Newsmakers Who Come from Nowhere
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No. 3 – Rank of Pastor Terry Jones among unexpected headline makers of 2010
Until recently, Terry Jones, the pastor of a small church in Gainesville, Florida, was not exactly a household name. But Jones sparked an international firestorm, triggered widespread condemnation and generated major media coverage with his “burn a Koran day” marking the ninth anniversary of September 11. The pastor ultimately changed his plans. But the controversy filled a full 15% of the media newshole the week of September 6-12, making it the No. 2 story behind only the struggling economy, at 17%.
A number of public figures—from Secretary of State Hillary Clinton to conservative radio host Rush Limbaugh—criticized the media for their attention to Jones. But the leader of a congregation of around 50 people registered as a lead newsmaker in 64 stories examined by PEJ last week, generating more coverage than anyone other than President Obama. (To be considered a lead newsmaker, someone must be featured in at least 50% of a story.)
And on the roster of obscure figures who suddenly found themselves in the media spotlight in 2010, Jones generated the third highest level of coverage. (People included in this grouping were not previously known in fields ranging from the arts to politics to sports). And perhaps more than anyone else on the list, he triggered a debate about the newsworthiness of his actions.
Like Jones, a number of 2010’s top sudden newsmakers gained attention for negative reasons. Some were involved in terrorists or criminal acts.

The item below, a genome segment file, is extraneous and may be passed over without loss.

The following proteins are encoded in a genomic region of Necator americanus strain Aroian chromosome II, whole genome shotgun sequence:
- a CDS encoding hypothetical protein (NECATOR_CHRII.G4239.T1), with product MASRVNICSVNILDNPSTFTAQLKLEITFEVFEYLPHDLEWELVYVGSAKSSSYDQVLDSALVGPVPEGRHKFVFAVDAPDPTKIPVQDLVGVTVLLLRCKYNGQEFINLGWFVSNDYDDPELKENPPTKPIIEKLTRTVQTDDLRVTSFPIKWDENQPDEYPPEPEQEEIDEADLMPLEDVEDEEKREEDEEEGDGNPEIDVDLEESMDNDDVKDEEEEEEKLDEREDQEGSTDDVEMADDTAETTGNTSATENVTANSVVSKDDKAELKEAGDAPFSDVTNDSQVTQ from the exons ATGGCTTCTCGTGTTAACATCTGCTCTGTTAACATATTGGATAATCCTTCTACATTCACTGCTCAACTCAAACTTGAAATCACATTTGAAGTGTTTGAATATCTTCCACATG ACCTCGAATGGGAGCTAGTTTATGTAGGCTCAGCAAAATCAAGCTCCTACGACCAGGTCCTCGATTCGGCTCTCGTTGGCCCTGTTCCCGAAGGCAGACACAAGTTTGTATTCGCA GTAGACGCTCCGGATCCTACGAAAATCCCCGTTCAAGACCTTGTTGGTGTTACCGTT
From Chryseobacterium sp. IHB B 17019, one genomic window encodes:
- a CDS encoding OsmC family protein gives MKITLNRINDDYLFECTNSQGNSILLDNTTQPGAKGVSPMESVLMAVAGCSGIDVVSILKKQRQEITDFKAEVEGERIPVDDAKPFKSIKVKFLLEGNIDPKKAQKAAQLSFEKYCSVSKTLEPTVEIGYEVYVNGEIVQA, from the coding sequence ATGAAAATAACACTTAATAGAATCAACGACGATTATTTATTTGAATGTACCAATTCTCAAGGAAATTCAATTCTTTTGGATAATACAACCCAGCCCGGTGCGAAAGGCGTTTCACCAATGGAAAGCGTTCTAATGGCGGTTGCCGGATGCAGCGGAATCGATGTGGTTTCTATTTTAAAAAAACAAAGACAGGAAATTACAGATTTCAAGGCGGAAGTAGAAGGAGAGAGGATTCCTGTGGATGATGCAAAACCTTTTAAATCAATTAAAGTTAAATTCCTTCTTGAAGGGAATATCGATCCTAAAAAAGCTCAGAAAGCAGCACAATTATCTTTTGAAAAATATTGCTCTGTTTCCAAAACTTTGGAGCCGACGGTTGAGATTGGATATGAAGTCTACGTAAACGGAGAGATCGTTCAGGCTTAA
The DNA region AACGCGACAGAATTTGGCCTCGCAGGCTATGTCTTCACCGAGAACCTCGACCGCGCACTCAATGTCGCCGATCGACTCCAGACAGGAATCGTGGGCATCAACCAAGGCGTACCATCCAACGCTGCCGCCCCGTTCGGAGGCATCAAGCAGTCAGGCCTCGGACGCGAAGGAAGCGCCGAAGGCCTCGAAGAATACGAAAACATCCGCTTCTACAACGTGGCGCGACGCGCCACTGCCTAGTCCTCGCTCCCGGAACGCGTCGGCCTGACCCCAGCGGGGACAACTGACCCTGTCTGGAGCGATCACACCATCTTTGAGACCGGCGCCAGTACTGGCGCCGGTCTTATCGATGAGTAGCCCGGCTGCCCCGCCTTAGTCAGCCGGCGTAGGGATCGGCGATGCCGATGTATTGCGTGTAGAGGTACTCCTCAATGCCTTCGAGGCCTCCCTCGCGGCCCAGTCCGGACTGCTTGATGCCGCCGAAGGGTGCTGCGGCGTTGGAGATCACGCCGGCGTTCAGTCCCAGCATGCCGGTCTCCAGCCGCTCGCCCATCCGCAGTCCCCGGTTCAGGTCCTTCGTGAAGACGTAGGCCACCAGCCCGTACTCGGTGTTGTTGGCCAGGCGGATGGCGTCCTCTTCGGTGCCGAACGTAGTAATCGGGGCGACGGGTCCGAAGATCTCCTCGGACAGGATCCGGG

Faisal Shahzad, charged in the attempted May 1 Times Square car bomb plot, is the No. 1 figure, registering as a lead newsmaker in 197 stories. Colleen LaRose (aka Jihad Jane), the Philadelphia resident whose arrest for aiding terrorists was made public in March, is tied for No. 8 on the list, at 28 stories.
Joseph Stack, who flew his plane into a Texas IRS building in February, killing himself and one other, was No. 4, a lead newsmaker in 44 stories. Omar Thornton generated 34 stories after he killed eight co-workers in August at the beer distribution company where he had worked. And John McClusky, tied for eighth with 28 stories, made news when he and his fiancé escaped from an Arizona jail and were on the run for three weeks before being captured in August. Some coverage depicted the couple as a modern day Bonnie and Clyde.
Another top newsmaker was embroiled in controversy. Jim Sikes (No. 7 with 30 stories) made headlines back in early March when he called 911 and claimed his Toyota Prius was speeding out of control and unable to stop. The story came amidst a series of Toyota recalls for “‘sticky accelerator” and brake problems, but significant doubt has been cast on his version of the events.
Several other sudden newsmakers have recently been in the headlines for very different reasons. Shirley Sherrod, the Department of Agriculture worker who was initially forced out of her job after a misleadingly edited video of a NAACP speech made her appear racist, was No. 2 at 97 stories. And Steven Slater, (tied for No. 8 with 28 stories) gained near-cult status in August when he quit his job as a Jet Blue flight attendant by cursing the passenger, grabbing a beer, and deploying the emergency exit slide. That case is currently being investigated.
One politician, perhaps the biggest surprise in a surprising election season, did make our list of unexpected newsmakers. Alvin Greene, an unemployed military veteran who is facing felony obscenity charges, stunned political observers when he emerged as the Democratic nominee for the U.S. Senate from South Carolina without running an active campaign. He has been a newsmaker in 36 stories, making him No. 5 on our list.
Tricia Sartor of PEJ